I said in May to the House that we aim to process all outstanding initial ARAP applications by the end of August. I can report that we have just 2,000 complex cases remaining from more than 93,000 principal applications that we received. We have issued over 58,000 decisions to applicants in the past three months, giving them the clarity they deserve, and we continue to move at best pace to process the remaining applications.
I thank my right hon. Friend and his ministerial colleagues for the work done over the summer, including with Hillingdon and Harrow councils in my constituency, on support for those who have served in support of our armed forces. In future, as Afghan bridging operations come to a close, can he commit to work with local authorities to ensure that those who have put their lives on the line supporting our military operations continue to be supported in their new lives here in the UK?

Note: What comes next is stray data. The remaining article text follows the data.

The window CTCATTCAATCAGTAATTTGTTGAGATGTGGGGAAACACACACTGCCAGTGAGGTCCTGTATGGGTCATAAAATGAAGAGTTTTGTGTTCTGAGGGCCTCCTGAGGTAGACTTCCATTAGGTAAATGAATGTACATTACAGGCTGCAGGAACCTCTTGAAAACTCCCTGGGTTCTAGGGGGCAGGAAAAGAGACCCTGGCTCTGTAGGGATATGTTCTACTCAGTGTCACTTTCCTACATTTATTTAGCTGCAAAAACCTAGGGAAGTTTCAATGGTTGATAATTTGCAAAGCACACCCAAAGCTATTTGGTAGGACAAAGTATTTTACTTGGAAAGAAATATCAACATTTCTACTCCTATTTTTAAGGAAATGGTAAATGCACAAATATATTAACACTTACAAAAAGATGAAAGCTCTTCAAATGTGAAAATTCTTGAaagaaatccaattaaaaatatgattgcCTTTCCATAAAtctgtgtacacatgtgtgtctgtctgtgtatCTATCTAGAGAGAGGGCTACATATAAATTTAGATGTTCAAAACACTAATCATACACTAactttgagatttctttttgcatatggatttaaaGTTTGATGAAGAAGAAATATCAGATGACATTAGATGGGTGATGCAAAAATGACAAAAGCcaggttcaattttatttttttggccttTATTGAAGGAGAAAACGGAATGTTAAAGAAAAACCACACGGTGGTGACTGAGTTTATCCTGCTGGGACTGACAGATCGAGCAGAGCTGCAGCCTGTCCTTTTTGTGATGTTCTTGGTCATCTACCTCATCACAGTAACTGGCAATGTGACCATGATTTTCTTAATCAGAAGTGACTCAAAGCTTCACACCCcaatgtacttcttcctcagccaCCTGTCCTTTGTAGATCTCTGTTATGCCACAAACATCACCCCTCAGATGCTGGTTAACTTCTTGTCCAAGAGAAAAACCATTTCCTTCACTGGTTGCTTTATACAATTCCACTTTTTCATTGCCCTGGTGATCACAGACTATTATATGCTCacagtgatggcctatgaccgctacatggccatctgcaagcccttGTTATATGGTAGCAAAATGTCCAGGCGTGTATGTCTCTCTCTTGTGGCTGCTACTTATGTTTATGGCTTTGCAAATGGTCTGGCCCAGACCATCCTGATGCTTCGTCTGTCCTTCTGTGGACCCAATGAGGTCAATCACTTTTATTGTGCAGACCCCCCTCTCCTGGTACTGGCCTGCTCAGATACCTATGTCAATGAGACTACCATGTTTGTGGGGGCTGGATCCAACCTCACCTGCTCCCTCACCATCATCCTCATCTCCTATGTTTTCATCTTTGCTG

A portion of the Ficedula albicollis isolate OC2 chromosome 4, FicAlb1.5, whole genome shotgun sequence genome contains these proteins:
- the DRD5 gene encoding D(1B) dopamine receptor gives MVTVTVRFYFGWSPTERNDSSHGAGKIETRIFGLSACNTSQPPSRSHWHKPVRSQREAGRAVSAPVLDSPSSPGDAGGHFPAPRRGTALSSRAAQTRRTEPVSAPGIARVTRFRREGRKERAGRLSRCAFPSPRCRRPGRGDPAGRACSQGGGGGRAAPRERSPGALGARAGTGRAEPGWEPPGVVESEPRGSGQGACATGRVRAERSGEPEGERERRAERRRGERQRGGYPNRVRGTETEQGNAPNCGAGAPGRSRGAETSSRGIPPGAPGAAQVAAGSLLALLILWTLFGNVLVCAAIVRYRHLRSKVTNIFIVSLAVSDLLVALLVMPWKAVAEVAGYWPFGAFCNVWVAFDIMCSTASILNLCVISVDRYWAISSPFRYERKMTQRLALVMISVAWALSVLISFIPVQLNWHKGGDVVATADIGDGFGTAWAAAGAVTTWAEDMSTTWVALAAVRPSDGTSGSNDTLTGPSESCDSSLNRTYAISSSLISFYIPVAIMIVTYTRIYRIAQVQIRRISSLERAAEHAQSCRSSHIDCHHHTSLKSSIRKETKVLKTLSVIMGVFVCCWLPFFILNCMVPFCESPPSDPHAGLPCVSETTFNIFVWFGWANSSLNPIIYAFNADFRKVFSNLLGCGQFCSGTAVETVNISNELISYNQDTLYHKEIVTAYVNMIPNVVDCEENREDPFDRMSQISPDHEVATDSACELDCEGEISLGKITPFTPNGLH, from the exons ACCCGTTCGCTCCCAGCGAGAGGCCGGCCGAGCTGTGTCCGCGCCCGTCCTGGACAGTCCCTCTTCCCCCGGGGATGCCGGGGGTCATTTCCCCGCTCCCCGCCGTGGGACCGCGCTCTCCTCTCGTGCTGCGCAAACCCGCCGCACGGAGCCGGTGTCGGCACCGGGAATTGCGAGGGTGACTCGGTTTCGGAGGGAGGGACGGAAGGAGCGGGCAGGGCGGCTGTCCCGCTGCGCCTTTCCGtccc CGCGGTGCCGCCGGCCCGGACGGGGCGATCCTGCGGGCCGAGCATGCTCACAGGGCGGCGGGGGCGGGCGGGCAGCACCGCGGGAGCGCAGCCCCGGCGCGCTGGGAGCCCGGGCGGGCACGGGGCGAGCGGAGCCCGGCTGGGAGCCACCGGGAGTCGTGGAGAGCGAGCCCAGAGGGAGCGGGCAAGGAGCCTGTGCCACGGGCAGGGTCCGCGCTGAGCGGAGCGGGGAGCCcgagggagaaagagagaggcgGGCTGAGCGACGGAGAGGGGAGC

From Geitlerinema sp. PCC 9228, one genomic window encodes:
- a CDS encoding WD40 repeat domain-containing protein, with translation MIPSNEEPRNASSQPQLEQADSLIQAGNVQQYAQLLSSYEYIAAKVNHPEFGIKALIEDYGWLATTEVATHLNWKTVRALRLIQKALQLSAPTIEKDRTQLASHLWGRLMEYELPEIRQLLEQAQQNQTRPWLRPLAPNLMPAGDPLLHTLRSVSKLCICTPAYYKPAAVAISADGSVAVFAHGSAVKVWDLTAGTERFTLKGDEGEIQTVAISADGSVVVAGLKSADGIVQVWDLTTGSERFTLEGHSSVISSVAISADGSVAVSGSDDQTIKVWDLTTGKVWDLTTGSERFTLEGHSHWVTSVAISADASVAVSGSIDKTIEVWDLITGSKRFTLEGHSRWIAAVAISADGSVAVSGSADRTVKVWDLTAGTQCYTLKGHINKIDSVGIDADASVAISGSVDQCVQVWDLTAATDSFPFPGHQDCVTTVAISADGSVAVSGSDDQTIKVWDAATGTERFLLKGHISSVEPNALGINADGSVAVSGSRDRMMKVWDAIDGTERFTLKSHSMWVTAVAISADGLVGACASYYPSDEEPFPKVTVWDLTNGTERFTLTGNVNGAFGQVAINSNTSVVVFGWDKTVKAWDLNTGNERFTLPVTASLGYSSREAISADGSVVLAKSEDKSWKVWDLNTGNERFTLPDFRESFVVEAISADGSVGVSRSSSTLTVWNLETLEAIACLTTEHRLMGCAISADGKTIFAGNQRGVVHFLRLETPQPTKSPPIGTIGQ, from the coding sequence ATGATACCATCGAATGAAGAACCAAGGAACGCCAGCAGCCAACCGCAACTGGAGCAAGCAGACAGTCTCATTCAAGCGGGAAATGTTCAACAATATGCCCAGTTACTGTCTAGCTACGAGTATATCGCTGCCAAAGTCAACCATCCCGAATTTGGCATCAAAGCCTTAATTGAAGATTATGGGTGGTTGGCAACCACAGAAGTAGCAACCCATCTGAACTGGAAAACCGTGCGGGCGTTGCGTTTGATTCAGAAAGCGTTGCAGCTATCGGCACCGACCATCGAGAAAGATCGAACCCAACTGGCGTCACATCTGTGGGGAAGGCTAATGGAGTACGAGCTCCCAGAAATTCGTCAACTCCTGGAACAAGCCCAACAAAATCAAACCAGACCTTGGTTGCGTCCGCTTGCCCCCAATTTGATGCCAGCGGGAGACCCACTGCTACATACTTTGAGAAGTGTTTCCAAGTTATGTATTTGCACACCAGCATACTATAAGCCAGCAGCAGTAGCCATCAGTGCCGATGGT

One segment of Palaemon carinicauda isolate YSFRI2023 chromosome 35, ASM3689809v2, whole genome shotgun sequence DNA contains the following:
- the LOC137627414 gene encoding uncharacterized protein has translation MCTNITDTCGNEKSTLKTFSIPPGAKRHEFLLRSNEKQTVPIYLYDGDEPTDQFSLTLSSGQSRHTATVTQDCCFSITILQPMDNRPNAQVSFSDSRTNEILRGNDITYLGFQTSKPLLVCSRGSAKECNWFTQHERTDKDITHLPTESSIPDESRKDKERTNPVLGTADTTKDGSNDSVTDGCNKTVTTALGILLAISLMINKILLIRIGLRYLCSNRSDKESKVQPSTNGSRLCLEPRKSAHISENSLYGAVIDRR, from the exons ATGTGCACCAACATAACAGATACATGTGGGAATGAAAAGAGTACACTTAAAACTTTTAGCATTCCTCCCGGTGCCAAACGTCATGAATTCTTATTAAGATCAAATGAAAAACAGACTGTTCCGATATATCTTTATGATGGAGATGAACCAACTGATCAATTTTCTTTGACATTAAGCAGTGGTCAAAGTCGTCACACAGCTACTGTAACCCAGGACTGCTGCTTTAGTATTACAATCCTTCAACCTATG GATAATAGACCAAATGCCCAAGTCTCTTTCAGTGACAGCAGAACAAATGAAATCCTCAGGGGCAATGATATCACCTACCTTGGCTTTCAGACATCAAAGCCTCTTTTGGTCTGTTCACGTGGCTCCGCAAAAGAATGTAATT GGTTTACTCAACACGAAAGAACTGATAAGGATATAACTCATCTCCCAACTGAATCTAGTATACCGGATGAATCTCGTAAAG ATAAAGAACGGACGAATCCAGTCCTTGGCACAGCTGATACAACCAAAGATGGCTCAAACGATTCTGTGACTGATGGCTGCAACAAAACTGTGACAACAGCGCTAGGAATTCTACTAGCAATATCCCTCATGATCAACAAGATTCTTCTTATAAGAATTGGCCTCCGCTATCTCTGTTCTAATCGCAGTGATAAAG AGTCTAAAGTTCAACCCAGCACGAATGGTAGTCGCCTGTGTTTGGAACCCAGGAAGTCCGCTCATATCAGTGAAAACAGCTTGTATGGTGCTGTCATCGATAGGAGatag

What liaising does the Minister do with the Home Office? I have an Afghan special forces interpreter who came here having done valiant work during Operation Pitting. His mother, father and siblings left Afghanistan and ended up in Ukraine of all places, and they moved to the UK last year. The Home Office gave them temporary leave to remain, only for them to receive a letter in the past couple of months saying that they would have to be deported back to either Afghanistan, Ukraine or Rwanda. In that case I interceded and the Minister’s office helped, but what is going on between his Department and the Home Office?
From the question, I can see all sorts of ways in which that might present quite a confusing case to colleagues in the Home Office, especially if those in Ukraine proceeded to the UK under a mechanism other than the Afghan relocations and assistance policy. May I look at the detail of the case and come back to the right hon. Gentleman, rather than speculate?